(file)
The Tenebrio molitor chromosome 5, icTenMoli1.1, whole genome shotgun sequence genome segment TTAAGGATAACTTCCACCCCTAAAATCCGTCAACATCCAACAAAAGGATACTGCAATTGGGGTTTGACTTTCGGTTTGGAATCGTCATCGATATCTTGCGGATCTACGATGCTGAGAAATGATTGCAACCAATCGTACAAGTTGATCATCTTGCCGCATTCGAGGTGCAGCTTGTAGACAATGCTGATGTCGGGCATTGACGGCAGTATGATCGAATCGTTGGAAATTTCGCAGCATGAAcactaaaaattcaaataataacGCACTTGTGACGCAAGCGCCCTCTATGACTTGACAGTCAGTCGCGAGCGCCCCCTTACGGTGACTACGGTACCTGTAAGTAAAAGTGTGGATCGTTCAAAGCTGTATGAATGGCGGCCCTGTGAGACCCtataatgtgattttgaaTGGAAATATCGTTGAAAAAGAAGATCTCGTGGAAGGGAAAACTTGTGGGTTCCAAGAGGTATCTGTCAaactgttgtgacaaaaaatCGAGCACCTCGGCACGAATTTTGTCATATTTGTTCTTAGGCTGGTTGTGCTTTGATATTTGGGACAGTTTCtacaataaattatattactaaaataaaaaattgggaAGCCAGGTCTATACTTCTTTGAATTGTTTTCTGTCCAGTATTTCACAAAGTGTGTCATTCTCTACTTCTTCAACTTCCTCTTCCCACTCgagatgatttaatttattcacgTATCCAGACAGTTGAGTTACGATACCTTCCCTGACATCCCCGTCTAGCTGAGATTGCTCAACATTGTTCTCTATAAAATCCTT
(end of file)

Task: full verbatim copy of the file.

The Tenebrio molitor chromosome 5, icTenMoli1.1, whole genome shotgun sequence genome segment TTAAGGATAACTTCCACCCCTAAAATCCGTCAACATCCAACAAAAGGATACTGCAATTGGGGTTTGACTTTCGGTTTGGAATCGTCATCGATATCTTGCGGATCTACGATGCTGAGAAATGATTGCAACCAATCGTACAAGTTGATCATCTTGCCGCATTCGAGGTGCAGCTTGTAGACAATGCTGATGTCGGGCATTGACGGCAGTATGATCGAATCGTTGGAAATTTCGCAGCATGAAcactaaaaattcaaataataacGCACTTGTGACGCAAGCGCCCTCTATGACTTGACAGTCAGTCGCGAGCGCCCCCTTACGGTGACTACGGTACCTGTAAGTAAAAGTGTGGATCGTTCAAAGCTGTATGAATGGCGGCCCTGTGAGACCCtataatgtgattttgaaTGGAAATATCGTTGAAAAAGAAGATCTCGTGGAAGGGAAAACTTGTGGGTTCCAAGAGGTATCTGTCAaactgttgtgacaaaaaatCGAGCACCTCGGCACGAATTTTGTCATATTTGTTCTTAGGCTGGTTGTGCTTTGATATTTGGGACAGTTTCtacaataaattatattactaaaataaaaaattgggaAGCCAGGTCTATACTTCTTTGAATTGTTTTCTGTCCAGTATTTCACAAAGTGTGTCATTCTCTACTTCTTCAACTTCCTCTTCCCACTCgagatgatttaatttattcacgTATCCAGACAGTTGAGTTACGATACCTTCCCTGACATCCCCGTCTAGCTGAGATTGCTCAACATTGTTCTCTATAAAATCCTT